I cannot praise Cupid Parasite’s love interest pool enough, as there truly is someone for everyone here — pretty fitting for a game about matchmaking. The love interests are vastly different in their behaviour, looks, ages, professions and pretty much everything under the sun — but especially in how they view love.
Shelby is too much of a workaholic, Ryuki does not pay attention to anyone who he deems to be not attractive enough, Gill is overbearing, Raul is a ladies’ man with no clue about romance, and Allan is… Allan. The common route does quick work to establish his particular quirks in this department, with his unique position as a love interest only coming to light a little later.
Things get bonkers by the latter parts of each route, taking on various genres such as a thriller escape segment, exploring ruins in Greece as an adventure, and a disaster/end of the world finale. No route is a weak link in this regard, and each one is just as entertaining as the last… but I admit the cream of the crop is Allan’s. It is safe to say he will be the game’s overall favourite bachelor for many players!
Our spoiler-free recommended route order is as follows:
First up we have Shelby Snail, the oldest love interest, and one who broadly fits into the kuudere archetype. He is portrayed by KENN, who many of us will already be familiar with thanks to his appearance as Limbo in BUSTAFELLOWS. You may have also heard him from Gakuen Club as Minakawa Asahi too. It was a nice change to hear KENN’s voice as someone more stoic and pragmatic.
Shelby’s character, and his problem when it comes to love, is that he is a workaholic who fixates on status as the only means of finding and keep love; this causes him to be regarded as the “prestige parasite”. But he also believes love itself is illogical, despite being the CEO of Cupid Corporation.
His route is effectively an office romance, since Lynette works under Shelby as his best advisor. The tropes and clichés covered here are highly enjoyable, such as their relationship being initially fake in order to uphold a rumour that Shelby is already married, and the latter part becoming an action thriller.
You can expect a lot of mushy romance with Shelby, since he’s an older love interest who has never experienced what it means to truly be in love — and he shyly comes to terms this as he unintentionally crushes on Lynette. His confident and assertive exterior is especially endearing when he struggles to maintain it around her. The way in which he bottles up his feelings throughout the route makes the eventual “release” especially satisfying.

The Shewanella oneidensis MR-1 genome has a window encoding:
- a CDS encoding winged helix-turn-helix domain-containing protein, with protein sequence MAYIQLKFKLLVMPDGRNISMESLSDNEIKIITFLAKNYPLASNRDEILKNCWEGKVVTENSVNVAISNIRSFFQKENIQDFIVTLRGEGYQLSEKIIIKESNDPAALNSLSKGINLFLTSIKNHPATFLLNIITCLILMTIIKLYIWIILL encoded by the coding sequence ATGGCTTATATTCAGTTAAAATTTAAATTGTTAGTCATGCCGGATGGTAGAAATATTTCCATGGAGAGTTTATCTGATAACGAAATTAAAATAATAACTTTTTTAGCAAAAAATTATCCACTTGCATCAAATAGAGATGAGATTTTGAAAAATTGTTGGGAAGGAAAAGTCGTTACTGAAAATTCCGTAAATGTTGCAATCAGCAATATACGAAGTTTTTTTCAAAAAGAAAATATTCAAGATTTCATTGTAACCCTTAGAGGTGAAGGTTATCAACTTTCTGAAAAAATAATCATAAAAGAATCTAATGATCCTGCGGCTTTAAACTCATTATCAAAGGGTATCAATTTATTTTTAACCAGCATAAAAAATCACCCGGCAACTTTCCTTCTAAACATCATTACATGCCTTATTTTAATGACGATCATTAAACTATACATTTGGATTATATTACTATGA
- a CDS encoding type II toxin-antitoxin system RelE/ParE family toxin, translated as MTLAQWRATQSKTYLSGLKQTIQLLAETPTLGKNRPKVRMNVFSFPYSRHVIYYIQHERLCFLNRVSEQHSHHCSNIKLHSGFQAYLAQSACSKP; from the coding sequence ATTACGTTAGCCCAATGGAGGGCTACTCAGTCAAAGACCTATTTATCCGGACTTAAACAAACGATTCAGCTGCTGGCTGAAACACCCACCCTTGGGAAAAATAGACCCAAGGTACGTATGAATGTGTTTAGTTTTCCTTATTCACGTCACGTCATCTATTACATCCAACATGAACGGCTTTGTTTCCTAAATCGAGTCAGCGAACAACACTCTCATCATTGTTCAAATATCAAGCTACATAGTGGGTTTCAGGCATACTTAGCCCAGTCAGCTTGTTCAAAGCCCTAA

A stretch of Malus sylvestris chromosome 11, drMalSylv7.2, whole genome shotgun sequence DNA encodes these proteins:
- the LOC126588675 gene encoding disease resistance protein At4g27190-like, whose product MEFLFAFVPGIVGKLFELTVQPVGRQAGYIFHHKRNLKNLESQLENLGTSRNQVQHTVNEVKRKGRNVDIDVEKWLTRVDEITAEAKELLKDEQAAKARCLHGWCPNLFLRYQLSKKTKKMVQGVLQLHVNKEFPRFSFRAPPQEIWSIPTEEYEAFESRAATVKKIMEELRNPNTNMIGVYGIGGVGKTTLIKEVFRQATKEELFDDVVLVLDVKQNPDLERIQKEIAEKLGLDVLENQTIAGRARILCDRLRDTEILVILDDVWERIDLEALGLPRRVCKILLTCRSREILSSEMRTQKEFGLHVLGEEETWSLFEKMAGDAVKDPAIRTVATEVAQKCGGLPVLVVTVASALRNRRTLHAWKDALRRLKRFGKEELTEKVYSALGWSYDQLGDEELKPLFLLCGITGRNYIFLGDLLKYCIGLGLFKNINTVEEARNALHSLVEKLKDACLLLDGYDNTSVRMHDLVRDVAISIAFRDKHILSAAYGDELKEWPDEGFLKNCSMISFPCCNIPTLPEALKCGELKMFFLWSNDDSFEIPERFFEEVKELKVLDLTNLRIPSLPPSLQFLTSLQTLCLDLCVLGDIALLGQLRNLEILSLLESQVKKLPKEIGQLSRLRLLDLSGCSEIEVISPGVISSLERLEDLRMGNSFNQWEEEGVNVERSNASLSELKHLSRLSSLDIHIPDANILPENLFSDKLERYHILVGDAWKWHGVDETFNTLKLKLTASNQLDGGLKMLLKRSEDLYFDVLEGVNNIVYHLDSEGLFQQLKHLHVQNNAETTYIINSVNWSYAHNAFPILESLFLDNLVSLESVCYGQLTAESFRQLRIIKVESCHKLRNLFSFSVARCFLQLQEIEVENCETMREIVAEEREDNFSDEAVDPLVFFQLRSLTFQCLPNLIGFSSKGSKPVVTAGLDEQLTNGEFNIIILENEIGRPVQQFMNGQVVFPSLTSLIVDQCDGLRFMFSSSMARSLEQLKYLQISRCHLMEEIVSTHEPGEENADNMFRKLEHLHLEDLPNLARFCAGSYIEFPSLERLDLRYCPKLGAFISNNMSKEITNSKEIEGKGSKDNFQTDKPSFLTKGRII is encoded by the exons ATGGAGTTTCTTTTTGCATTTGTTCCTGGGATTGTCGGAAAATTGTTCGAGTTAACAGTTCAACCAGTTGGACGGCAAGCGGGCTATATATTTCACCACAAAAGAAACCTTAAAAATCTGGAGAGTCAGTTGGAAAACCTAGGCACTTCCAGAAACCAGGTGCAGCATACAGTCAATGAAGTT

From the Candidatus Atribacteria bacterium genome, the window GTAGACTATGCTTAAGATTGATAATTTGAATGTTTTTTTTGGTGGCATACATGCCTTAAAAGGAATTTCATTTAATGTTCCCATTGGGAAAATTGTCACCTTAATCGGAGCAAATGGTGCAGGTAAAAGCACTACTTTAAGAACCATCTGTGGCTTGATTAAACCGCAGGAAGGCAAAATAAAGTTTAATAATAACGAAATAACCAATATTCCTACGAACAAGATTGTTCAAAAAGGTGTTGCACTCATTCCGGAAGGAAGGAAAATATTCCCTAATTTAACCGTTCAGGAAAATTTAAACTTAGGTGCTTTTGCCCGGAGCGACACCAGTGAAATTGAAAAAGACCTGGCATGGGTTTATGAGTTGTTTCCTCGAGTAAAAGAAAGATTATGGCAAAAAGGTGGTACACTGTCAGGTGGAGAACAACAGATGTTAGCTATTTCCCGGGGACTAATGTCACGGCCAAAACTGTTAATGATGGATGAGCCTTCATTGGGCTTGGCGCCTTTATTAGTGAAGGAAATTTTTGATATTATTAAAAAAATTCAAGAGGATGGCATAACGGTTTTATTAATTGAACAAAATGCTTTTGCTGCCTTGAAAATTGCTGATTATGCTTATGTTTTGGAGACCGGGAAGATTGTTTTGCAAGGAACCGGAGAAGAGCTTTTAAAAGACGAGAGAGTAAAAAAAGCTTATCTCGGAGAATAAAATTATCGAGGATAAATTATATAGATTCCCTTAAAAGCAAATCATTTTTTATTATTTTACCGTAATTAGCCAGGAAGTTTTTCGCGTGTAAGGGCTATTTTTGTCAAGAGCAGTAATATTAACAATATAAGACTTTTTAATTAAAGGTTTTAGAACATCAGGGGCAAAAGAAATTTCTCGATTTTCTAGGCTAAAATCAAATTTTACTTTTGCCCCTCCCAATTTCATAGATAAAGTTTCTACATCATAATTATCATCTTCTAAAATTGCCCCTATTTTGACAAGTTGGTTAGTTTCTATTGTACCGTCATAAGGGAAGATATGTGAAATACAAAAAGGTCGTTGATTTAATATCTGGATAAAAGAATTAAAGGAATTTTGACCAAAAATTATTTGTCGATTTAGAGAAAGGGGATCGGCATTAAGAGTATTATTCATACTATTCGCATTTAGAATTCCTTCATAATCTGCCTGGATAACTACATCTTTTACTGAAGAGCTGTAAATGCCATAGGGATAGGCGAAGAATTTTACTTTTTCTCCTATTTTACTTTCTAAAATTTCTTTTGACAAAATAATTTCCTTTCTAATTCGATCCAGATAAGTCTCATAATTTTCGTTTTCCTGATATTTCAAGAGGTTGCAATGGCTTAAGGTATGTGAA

When the viewpoint switches to Shelby in certain moments of his route, his vocalisation of his inner struggles is definitely a particular highlight of the game’s script. His character development sees him learning to understand that status is not everything — particularly as Lynette falls for him as a result of who he actually is, not his status. It is highly enjoyable to see the romantic build-up and relationship progression, and the whole story is very well set up.
It’s endearingly ironic how both Shelby and Lynette hold secrets from one another, but they come together through mutual respect, and accidently fall for one another as a result of faking a marriage. I could never get enough of their dynamic.
Ryuki F Keisaiin
Next up we have Ryuki, the title’s tsundere, and a character voiced by Enoki Jun’ya (Dill from NEKOPARA – Catboys Paradise, Tachibana Chisato from Collar x Malice Unlimited, and Hansel from Ozmafia!!). I was particularly excited to see how Enoki would portray this archetype; thankfully, he does the character a great deal of justice
The youngest love interest at the age of 19, Ryuki has never experienced love due to his inability to see past his synaesthesia. As both a fashion designer and someone who judges those prematurely due to his superficial perception of others, he is regarded as the “glamor parasite”. And his route shows a satisfying amount of growth for him, considering how rude and judgemental he comes across as in the common route.
Your opinion of him will do a complete 180 over the course of his route — and I would say it is the fluffiest of the routes in the whole game. Rather delightfully, it plays out as a “makeover” plot, where the male lead learns to value the heroine as more than just an “above average” face.
Funnily enough this probably mirrors how the majority of its players will view him, since his route gradually uncovers not just that sort of good old, blushing tsundere we always love to behold, but a young man who is exceptionally hardworking and talented — and one who fails to see his own genuine worth due to his upbringing and the competitive nature of his business field.
Ryuki’s route makes for a good exploration of one of Cupid Parasite’s core messages: not judging a book by its cover. The love interests are all unexpectedly deep and complex, and Ryuki learns to understand this complexity alongside Lynette figuring out how to parse her own emotions; working together, they both eventually figure out what being in love is truly like.
With a cute pet dog exclusive to the route, some excellent character growth, a compelling backstory that explains his attitude and an ending with a satisfying resolution, Ryuki’s route increasingly becomes more feel-good and joyful the further you venture into it. I would have hated to say goodbye to him… if only the next route wasn’t this next guy…